Educator Resources

Teaching Students With Disabilities:

  • Special Needs Students in Career and Technical Education: Data confirms that many career and technical centers/schools have a large population of special needs students, some as high as 50% of their total population. While problems associated with this population can be challenging, there are strategies that can provide effective interventions and supports for struggling students.
  • Advice to Educators: Answers to some of the most frequently asked questions about teaching students with disabilities. What should you do if you suspect a student has a disability? What do you do if you disagree with the contents of an IEP? What are the confidentiality rights of special education students? What are the liability concerns? 
  • Asperger's Syndrome and Autism: An overview of Asperger's Syndrome and Autism including definitions, causes, and effective strategies for teaching students with Asperger's Syndrome and Autism.
  • LRE, Educational Placement and the Gaskin Settlement: Information on the Least Restrictive Environment (LRE) Law for IEP students, supplementary aids and services, alternative placements, types of service, types of support, and key settlements provisions from the Gaskin v. PDE class action lawsuit.

Hands-On Tools:

National Education Resources:

  • Report: The Puzzle of Autism: The information contained in this guide will benefit all education personnel who work with students with Autism Spectrum Disorder (ASD). A student with ASD presents a unique combination of strengths and challenges that influences their academic achievement and social integration. This guide is not an all-encompassing guide for the education of students with ASD; rather, it should be considered a brief summary of these students' strengths and deficits, the challenges these deficits create in the classroom, and strategies that education personnel can use to facilitate positive educational and social experiences for students with ASD.

Research-Based Strategies for Special Needs Students

  • Behavior Self-Management: Research on student self-management began in the 1970’s and has evolved into a process that incorporates strategies that enable a student to monitor and assess his or her own behavior as opposed to relying exclusively on an external evaluator, the teacher. The advantages to student self-management are many.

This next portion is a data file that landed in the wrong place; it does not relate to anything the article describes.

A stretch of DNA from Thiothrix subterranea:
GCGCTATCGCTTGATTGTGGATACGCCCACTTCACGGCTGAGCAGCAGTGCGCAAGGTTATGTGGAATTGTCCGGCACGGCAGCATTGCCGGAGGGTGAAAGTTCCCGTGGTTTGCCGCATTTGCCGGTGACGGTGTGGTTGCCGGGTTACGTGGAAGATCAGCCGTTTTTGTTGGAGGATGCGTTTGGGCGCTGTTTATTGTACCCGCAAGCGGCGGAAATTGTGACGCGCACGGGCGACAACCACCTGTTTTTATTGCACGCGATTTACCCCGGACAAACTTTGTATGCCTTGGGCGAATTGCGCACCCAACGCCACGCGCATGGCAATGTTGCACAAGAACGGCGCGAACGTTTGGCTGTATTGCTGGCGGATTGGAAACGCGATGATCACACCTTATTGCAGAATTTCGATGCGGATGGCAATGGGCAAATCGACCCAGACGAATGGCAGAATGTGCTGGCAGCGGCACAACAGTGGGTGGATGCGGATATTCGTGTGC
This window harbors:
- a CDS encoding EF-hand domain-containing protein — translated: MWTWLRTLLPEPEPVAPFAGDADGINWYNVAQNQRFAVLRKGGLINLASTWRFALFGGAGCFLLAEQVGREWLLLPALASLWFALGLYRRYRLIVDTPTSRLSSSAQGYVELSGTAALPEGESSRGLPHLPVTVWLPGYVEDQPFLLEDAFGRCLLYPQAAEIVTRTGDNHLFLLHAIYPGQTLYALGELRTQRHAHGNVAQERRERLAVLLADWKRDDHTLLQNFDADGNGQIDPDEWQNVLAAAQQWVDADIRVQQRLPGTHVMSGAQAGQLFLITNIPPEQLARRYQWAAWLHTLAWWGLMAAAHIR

• Graphic Organizers: Are you looking for a way to help students improve their learning potential? You may want to consider using graphic organizers. Graphic organizers are a visual representation of knowledge that structures information by arranging important aspects of a concept or topic into a pattern using labels. They can be used in a variety of ways to help students organize information, stay focused on the content material, reinforce previously learned material and help relate new concepts to ones previously learned.
  • Peer Assisted Learning Strategies (PALS): Over the past ten years, evaluations of PALS Reading and Math indicate that mainstreamed students with learning disabilities, low-achieving students without disabilities, average-achieving students, and high-achieving students make greater progress in PALS Reading and Math classrooms than their respective counterparts in non-PALS classes. Results provide evidence that PALS helps children get off to a stronger start in math, regardless of whether they began the year low, average, and high-performers.
  • Twice Exceptional Students: In today’s inclusive classrooms, the most difficult exceptionality to identify is the student who is both gifted and learning disabled - students who are deemed twice exceptional. These students present unique challenges for educators with regards to identification and teaching. These are students who have outstanding gifts or talents and are capable of high performance, but who also have a disability that affects some aspect of learning.



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